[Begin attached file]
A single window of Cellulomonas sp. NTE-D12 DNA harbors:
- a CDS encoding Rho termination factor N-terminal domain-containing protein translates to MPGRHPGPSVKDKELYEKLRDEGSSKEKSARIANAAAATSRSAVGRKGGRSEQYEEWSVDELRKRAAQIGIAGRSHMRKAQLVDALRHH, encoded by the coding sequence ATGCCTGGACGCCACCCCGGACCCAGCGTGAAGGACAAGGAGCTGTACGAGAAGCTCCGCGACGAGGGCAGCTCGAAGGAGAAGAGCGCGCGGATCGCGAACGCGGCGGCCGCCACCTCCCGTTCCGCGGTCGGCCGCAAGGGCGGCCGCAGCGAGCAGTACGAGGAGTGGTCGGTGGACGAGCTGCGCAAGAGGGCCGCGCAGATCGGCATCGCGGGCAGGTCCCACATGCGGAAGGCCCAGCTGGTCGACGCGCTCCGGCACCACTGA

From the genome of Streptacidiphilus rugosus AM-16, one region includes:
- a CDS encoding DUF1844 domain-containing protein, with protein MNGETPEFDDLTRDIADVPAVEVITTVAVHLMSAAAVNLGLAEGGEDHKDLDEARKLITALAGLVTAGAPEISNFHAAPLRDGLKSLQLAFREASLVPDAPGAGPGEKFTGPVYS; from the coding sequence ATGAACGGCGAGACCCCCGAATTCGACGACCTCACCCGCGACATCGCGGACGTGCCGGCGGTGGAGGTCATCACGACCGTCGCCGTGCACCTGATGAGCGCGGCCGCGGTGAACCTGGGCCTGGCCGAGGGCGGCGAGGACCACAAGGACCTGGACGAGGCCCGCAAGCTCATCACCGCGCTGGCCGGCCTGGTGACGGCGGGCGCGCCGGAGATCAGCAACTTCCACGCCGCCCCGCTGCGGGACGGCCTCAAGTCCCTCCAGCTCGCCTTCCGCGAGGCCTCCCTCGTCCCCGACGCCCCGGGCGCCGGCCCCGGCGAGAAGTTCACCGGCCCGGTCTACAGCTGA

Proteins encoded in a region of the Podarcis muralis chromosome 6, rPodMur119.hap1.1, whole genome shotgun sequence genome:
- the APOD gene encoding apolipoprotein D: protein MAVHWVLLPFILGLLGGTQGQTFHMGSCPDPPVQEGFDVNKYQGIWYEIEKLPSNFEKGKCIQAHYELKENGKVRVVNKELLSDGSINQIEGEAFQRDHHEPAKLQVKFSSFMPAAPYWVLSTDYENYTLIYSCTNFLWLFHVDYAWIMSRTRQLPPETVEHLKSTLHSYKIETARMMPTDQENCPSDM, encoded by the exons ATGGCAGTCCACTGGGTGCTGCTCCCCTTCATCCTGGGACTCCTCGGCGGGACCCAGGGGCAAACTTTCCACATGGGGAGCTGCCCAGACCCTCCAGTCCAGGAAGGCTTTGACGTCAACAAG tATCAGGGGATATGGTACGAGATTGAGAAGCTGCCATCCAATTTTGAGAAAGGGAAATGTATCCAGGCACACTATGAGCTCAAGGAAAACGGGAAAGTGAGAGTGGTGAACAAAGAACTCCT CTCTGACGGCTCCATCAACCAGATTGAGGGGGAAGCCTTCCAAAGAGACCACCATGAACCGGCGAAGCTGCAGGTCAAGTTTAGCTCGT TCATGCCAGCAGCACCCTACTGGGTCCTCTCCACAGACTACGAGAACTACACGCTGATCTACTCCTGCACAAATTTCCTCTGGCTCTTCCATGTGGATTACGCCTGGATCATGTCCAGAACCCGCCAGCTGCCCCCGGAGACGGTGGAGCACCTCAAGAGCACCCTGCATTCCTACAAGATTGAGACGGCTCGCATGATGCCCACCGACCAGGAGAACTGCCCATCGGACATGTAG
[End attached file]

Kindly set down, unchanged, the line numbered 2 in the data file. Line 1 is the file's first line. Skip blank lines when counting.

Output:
- a CDS encoding Rho termination factor N-terminal domain-containing protein translates to MPGRHPGPSVKDKELYEKLRDEGSSKEKSARIANAAAATSRSAVGRKGGRSEQYEEWSVDELRKRAAQIGIAGRSHMRKAQLVDALRHH, encoded by the coding sequence ATGCCTGGACGCCACCCCGGACCCAGCGTGAAGGACAAGGAGCTGTACGAGAAGCTCCGCGACGAGGGCAGCTCGAAGGAGAAGAGCGCGCGGATCGCGAACGCGGCGGCCGCCACCTCCCGTTCCGCGGTCGGCCGCAAGGGCGGCCGCAGCGAGCAGTACGAGGAGTGGTCGGTGGACGAGCTGCGCAAGAGGGCCGCGCAGATCGGCATCGCGGGCAGGTCCCACATGCGGAAGGCCCAGCTGGTCGACGCGCTCCGGCACCACTGA